The next step on this path could be to get the Haiku tree using svn from within Haiku. I didn't try this yet, but it should be possible. For your viewing pleasure: Screenshot 1, Screenshot 2, Screenshot 3 and Screenshot 4.
Maybe you remember where we left last time: We were in a pretty much defunct Haiku, with a testapplication running but no input possible. I said last time that the solution for this would be a windowed terminal which would allow to work with Haiku again. The task was clear, and the resources were available, so I started to write a very minimalistic terminal application (later called MiniTerminal). The bits and pecies are all there in the Haiku tree, you just have to pick them up and transform them into something new. This time, I started out with the console driver, the frame_buffer_console and consoled. The console driver is where the instructions are managed and half way executed. The console itself does not draw anything to the screen, but it instructs the module that can draw to screen that it should do so. It also handles cursor positioning and processes VT100 commands like escape sequences and color handling for example. The frame_buffer_console is the module that actually draws to the screen using the VESA frame buffer and a predefined bitmap font. Finally consoled is the userspace application that connects to the input_server or keyboard driver and pushs their input to the console it starts up, which in turn tells the frame_buffer_console to draw the output on screen. This just as a brief into to what parts we need.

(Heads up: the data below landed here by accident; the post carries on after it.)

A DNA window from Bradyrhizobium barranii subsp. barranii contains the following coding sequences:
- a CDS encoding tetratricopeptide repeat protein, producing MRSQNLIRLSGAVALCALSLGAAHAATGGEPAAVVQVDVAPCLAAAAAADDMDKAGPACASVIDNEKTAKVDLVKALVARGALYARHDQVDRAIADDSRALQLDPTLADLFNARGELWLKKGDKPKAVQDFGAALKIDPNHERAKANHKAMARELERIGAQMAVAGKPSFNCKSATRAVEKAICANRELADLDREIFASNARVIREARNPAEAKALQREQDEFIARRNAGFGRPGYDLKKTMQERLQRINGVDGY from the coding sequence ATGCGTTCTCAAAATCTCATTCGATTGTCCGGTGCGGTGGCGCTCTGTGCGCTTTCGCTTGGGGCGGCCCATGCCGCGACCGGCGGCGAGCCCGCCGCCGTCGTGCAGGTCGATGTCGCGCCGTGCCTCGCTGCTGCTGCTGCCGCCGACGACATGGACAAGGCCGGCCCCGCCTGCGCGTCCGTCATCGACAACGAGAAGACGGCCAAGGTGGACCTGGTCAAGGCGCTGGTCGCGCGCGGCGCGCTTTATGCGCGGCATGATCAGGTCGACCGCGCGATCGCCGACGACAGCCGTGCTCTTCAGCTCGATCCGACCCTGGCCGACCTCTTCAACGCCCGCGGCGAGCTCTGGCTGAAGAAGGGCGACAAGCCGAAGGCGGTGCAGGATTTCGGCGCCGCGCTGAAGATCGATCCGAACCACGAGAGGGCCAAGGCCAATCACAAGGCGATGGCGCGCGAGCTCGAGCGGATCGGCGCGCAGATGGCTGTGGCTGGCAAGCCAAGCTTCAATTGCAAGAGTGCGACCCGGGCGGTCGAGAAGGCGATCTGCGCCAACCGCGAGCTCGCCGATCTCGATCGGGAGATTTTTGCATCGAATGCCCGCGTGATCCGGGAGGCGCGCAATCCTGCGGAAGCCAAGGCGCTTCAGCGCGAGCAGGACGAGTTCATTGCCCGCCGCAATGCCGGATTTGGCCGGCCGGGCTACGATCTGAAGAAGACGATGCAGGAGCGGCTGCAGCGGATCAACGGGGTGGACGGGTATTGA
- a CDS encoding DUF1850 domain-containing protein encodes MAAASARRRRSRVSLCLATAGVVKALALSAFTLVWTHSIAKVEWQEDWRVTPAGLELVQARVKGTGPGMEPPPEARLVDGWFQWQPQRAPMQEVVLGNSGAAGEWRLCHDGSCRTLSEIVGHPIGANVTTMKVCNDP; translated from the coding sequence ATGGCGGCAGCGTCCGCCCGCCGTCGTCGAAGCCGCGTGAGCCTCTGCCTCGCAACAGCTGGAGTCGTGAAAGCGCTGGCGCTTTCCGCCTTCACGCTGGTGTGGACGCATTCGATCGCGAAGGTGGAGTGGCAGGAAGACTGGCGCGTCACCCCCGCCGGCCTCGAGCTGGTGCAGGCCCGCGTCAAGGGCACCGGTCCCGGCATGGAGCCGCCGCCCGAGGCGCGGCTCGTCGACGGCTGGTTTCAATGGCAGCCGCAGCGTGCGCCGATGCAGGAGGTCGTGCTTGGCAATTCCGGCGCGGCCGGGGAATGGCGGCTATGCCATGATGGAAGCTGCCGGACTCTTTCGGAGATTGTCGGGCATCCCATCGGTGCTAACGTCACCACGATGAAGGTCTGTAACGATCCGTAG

What to do with this? If you think about it, the task we need to accomplish is to "redirect" the in and outputs. We need to write a BApplication with a BWindow, that has a BView that can serve as an output (like frame_buffer_console) and as an input aswell (like consoled with the input_server). Creating the application, window and view is not a problem and also runs fine on Haiku. Getting the frame_buffer_console replaced with a BView backend is not that difficult either, if you don't aim for fancy features like selection and copy/paste. The biggest part is to replace the render_glyph function to use the BView instead of doing rendering of it's own. For us, rendering letters on the screen is not a big deal, because we have the app_server that handles this for us. A single DrawString() call will actully be enough. Even easier than this is to replace the input part. We don't need to start the input_server or load a keyboard driver of our own, we can simply use the KeyDown() hook and write the bytes to our master tty. All in all it is more a rewrite to C++ than actually writing something new and you can find the final product in the Haiku tree at /trunk/src/tests/apps/miniterminal.